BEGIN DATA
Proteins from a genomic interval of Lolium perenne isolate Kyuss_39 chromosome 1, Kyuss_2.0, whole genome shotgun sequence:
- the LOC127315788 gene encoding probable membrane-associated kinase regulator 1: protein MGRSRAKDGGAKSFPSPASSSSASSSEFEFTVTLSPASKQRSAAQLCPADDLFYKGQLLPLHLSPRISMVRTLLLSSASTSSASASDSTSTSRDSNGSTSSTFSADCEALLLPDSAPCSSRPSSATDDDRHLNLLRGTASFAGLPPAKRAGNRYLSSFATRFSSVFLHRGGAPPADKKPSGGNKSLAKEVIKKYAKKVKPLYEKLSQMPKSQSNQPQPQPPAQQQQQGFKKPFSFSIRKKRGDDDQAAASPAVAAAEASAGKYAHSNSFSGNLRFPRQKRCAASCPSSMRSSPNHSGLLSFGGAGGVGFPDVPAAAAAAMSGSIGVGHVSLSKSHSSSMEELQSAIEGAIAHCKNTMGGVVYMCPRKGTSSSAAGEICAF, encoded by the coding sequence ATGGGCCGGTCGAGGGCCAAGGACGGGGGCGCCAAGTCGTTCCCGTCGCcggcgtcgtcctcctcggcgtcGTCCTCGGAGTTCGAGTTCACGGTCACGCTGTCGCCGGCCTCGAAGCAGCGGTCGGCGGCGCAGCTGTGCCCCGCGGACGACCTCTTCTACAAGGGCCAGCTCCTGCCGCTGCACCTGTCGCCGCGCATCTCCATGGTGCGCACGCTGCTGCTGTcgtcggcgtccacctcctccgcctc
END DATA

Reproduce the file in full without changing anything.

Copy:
Proteins from a genomic interval of Lolium perenne isolate Kyuss_39 chromosome 1, Kyuss_2.0, whole genome shotgun sequence:
- the LOC127315788 gene encoding probable membrane-associated kinase regulator 1: protein MGRSRAKDGGAKSFPSPASSSSASSSEFEFTVTLSPASKQRSAAQLCPADDLFYKGQLLPLHLSPRISMVRTLLLSSASTSSASASDSTSTSRDSNGSTSSTFSADCEALLLPDSAPCSSRPSSATDDDRHLNLLRGTASFAGLPPAKRAGNRYLSSFATRFSSVFLHRGGAPPADKKPSGGNKSLAKEVIKKYAKKVKPLYEKLSQMPKSQSNQPQPQPPAQQQQQGFKKPFSFSIRKKRGDDDQAAASPAVAAAEASAGKYAHSNSFSGNLRFPRQKRCAASCPSSMRSSPNHSGLLSFGGAGGVGFPDVPAAAAAAMSGSIGVGHVSLSKSHSSSMEELQSAIEGAIAHCKNTMGGVVYMCPRKGTSSSAAGEICAF, encoded by the coding sequence ATGGGCCGGTCGAGGGCCAAGGACGGGGGCGCCAAGTCGTTCCCGTCGCcggcgtcgtcctcctcggcgtcGTCCTCGGAGTTCGAGTTCACGGTCACGCTGTCGCCGGCCTCGAAGCAGCGGTCGGCGGCGCAGCTGTGCCCCGCGGACGACCTCTTCTACAAGGGCCAGCTCCTGCCGCTGCACCTGTCGCCGCGCATCTCCATGGTGCGCACGCTGCTGCTGTcgtcggcgtccacctcctccgcctc